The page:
chelation. They reported that the results did NOT demonstrate
an excess body burden of any of these metals and that “there is
no evidence that any of the 15 autistic participants would
benefit from chelation therapy.” 
American Academy of Pediatrics issued a policy statement saying
that “…unless there is clear evidence of current heavy metal
toxicity, chelation by any method is not indicated outside of
monitored clinical trials.”  This policy was reaffirmed in
the U.S. National Institute of Mental Health (NIMH) had
announced that it had begun three clinical studies of autism.
One was of chelation therapy for children with autism, in part
because chelation was already being administered to large
numbers of children with no proof of efficacy or safety.  In
late 2006, a study in rodents cast doubt on the safety of
succimer as it would have been used in this study. Treatment
with succimer improved cognitive outcomes in rats with lead
poisoning, but actually caused lasting impairment in animals
without lead poisoning.  NIMH re-evaluated the proposed
study in light of these findings and determined that children
would be put at disproportionate risk. In 2008, NIMH announced
that the study was cancelled. It was also noted that there were
other, more promising areas of research. 
is a leading cause of memory impairment in older adults. The
Alzheimer’s Association estimates that 5.2 million Americans
have Alzheimer’s disease, most of them over 65. In addition to
difficulty with memory, victims may suffer from depression,
confusion, impaired judgment, and difficulty managing everyday
activities. In its later stages, trouble speaking, walking, and
eating may develop. Being immobilized can lead to pneumonia,
other infections, and death. 
or causes, of Alzheimer’s disease are not yet known. Nothing has
been shown to prevent the development of Alzheimer’s disease.
There are drugs that can delay the symptoms of the disease in
some people, but there are no treatments. 
It is known
that abnormal deposits called amyloid plaques are present in the
brain of many Alzheimer’s victims. (These can only be found
after death, if an autopsy is conducted on the brain.) It is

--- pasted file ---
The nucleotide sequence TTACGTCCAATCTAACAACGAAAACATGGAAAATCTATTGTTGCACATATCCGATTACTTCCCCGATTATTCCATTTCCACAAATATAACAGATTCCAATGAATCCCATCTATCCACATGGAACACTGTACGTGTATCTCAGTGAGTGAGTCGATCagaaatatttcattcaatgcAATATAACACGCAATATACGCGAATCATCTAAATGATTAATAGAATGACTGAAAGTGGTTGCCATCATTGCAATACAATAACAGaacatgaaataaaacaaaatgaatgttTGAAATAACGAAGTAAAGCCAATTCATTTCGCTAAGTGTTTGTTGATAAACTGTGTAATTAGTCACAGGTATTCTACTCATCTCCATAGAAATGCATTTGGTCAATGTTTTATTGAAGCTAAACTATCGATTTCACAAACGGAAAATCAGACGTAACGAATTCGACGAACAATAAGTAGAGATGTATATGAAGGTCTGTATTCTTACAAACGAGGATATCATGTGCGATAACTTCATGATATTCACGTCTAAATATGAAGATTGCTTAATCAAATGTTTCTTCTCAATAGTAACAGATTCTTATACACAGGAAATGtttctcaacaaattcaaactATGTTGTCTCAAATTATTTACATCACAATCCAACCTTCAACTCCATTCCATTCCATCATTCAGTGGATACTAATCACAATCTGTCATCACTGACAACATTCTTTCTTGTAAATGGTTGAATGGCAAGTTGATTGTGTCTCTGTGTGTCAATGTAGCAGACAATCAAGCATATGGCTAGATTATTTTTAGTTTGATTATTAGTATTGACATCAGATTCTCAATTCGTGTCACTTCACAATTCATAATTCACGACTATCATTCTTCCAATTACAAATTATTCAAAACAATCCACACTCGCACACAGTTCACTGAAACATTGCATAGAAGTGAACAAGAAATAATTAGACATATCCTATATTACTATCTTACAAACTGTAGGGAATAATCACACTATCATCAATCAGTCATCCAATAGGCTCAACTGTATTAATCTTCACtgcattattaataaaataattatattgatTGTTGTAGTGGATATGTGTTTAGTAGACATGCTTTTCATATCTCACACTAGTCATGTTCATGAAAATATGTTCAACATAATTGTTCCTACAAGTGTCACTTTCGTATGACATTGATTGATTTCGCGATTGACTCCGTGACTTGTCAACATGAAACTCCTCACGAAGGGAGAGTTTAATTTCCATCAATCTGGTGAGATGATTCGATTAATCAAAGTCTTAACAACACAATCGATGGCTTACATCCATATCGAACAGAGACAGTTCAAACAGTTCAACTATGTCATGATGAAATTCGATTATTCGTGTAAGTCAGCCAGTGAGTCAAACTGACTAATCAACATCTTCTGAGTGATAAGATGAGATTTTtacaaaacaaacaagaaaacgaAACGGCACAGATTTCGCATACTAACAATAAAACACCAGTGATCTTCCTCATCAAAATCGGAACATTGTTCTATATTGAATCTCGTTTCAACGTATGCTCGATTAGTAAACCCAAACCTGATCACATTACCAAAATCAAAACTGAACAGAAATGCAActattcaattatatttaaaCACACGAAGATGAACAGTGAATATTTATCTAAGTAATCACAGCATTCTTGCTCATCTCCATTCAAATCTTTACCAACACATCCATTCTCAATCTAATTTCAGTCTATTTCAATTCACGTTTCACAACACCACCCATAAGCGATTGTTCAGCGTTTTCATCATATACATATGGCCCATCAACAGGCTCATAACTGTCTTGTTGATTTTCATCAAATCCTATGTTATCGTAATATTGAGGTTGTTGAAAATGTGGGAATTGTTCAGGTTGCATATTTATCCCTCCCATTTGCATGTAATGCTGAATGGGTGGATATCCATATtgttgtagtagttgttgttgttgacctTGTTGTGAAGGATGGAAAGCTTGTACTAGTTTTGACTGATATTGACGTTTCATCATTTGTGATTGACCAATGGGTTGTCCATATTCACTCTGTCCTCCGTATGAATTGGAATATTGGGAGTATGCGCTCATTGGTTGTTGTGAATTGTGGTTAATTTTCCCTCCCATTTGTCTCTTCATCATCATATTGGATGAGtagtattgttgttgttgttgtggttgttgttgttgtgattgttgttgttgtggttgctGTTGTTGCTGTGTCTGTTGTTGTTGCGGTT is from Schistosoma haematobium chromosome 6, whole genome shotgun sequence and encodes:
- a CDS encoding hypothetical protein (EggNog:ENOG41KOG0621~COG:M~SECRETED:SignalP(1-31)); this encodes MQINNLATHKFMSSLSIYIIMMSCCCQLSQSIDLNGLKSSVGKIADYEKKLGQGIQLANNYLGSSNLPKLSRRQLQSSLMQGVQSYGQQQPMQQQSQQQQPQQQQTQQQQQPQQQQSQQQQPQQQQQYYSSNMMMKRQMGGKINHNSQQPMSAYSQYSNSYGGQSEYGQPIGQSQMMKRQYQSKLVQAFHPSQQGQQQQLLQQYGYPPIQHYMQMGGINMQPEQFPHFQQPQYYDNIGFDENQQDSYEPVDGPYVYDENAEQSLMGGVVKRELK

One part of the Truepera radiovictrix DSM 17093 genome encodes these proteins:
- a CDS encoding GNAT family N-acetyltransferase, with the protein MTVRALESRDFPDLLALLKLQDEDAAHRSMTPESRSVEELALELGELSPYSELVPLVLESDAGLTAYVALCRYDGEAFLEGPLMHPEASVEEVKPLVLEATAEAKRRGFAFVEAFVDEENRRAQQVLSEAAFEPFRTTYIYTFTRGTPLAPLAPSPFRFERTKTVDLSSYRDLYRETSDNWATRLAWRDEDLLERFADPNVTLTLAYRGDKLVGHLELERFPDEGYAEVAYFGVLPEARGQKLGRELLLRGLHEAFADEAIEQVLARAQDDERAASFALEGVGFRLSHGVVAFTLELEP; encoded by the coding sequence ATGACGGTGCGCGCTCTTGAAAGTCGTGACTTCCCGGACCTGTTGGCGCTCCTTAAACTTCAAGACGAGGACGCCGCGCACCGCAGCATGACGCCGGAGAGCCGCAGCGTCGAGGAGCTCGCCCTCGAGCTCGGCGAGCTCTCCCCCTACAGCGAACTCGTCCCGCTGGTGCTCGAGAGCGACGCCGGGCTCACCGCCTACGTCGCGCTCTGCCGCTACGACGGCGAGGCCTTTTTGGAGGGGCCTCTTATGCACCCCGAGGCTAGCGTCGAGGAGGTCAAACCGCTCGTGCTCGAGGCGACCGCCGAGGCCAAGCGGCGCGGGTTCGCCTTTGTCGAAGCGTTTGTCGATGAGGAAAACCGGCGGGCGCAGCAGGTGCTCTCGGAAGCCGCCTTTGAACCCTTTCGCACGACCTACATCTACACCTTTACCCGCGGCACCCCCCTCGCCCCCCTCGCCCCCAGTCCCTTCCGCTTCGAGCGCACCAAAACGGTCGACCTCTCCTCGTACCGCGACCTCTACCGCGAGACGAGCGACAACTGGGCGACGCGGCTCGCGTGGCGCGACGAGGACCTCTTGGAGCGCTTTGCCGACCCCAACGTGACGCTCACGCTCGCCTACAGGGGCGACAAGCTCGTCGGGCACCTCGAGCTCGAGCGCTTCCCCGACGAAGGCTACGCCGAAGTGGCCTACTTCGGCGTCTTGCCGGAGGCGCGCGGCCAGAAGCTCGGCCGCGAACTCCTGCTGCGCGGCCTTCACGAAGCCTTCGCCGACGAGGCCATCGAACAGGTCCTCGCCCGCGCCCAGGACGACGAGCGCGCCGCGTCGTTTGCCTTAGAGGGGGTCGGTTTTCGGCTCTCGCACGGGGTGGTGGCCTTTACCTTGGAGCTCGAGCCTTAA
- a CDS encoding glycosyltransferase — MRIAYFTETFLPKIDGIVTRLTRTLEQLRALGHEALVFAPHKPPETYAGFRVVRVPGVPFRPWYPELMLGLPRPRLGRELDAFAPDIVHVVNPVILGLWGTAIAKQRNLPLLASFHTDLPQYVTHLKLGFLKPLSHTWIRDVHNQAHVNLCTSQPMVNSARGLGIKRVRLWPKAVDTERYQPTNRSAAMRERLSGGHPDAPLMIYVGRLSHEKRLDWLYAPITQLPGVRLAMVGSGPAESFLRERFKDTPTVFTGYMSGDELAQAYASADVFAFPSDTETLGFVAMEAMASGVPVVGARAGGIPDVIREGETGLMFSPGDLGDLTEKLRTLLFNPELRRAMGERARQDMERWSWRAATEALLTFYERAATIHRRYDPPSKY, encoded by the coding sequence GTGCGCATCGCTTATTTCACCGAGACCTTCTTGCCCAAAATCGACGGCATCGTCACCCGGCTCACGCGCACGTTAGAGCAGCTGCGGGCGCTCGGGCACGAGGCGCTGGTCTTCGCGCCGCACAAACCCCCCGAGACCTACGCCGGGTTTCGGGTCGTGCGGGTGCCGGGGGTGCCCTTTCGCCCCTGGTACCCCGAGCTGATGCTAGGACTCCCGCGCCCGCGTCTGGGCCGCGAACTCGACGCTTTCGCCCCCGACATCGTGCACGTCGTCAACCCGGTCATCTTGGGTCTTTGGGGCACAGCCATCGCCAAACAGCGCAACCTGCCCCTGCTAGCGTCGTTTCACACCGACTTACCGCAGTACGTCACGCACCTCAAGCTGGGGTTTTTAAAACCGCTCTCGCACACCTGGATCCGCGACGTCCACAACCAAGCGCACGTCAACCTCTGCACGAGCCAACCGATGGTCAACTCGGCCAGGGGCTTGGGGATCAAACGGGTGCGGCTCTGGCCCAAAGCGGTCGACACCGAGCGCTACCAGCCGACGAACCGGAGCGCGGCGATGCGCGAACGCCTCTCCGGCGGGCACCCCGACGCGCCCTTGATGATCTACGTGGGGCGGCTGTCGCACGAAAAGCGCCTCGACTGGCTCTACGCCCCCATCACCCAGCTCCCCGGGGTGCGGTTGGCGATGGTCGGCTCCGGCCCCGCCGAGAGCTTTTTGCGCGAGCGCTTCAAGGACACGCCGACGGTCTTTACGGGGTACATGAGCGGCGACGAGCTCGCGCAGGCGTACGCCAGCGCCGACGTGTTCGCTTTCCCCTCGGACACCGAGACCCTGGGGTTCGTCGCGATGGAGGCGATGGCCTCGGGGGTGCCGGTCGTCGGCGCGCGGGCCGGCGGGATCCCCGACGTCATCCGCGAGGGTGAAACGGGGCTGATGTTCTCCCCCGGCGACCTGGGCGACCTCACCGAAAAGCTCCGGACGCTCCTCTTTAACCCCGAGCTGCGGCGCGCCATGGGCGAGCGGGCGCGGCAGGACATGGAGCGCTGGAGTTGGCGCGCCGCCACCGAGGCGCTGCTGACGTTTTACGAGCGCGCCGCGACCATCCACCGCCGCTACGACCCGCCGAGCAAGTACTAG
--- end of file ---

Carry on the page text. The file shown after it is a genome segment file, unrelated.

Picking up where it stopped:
thought that iron, aluminum, copper, and zinc in the brain may
be involved with these plaques in some way, but it is not yet
known how. Perhaps there is a problem with how the brain uses
metals that are normally present; perhaps exposure to metals is
a cause; or there may be other explanations. Science doesn’t yet
have the answers. 
the metal which has received the most attention in the popular
press.  Ever since aluminum was identified in the brains of
patients with Alzheimer’s disease, it was proposed that people
absorbed aluminum from food, drinking water, aluminum pots and
pans, and underarm deodorant. But as early as 1992, some
researchers disputed that hypothesis, finding that aluminum was
a contaminant of the materials used to study brain tissue rather
than a component of plaques. 
A review of
several studies of occupational exposure to aluminum found no
association with Alzheimer’s disease.  A study of 89 people
with Alzheimer’s disease concluded that lifetime workplace
exposures to solvents and to aluminum were “not likely to be
important risk factors for Alzheimer’s disease”.  One study
found that high concentrations of aluminum in drinking water may
be a risk factor for Alzheimer’s disease , while another
found “little association between Alzheimer’s disease and higher
aluminum…concentrations in drinking water”. 
metals being studied include iron [43, 44], copper, and zinc.
researchers believe that metals are involved in some way with
the development of Alzheimer’s disease, some chelation
practitioners recommend courses of chelation therapy for these
patients. This may sound intuitive, but the reality is that
available chelators cannot work in the brain. The protective
“blood-brain barrier” will allow only the smallest of particles
to leave the bloodstream and enter brain tissue.
Currently-available chelating drugs circulate in the bloodstream
but they are unable to cross the blood-brain barrier, making
them useless for decreasing the amount of metals in the brain.
There is a
great deal of research being conducted on nanoparticles, agents
small enough to enter brain tissue to chelate metals. [46, 47]
For now, though, there is no indication for exposing patients
with dementia to the risks of chelation therapy because current
chelators cannot help them.(b)
Chelation therapy is
an approved treatment for poisonings caused by such heavy metals
as iron, mercury, arsenic, and lead. Based on erroneous theories
of disease causation, some practitioners advocate chelation
therapy for such conditions as cardiovascular disease, autism,
and Alzheimer’s disease. There is no scientific basis for these
expensive treatments, which expose patients to risks without
benefit. One condition, cardiovascular disease, is the subject
of a large clinical trial to assess possible benefits of
chelation therapy; the results are not expected until 2012.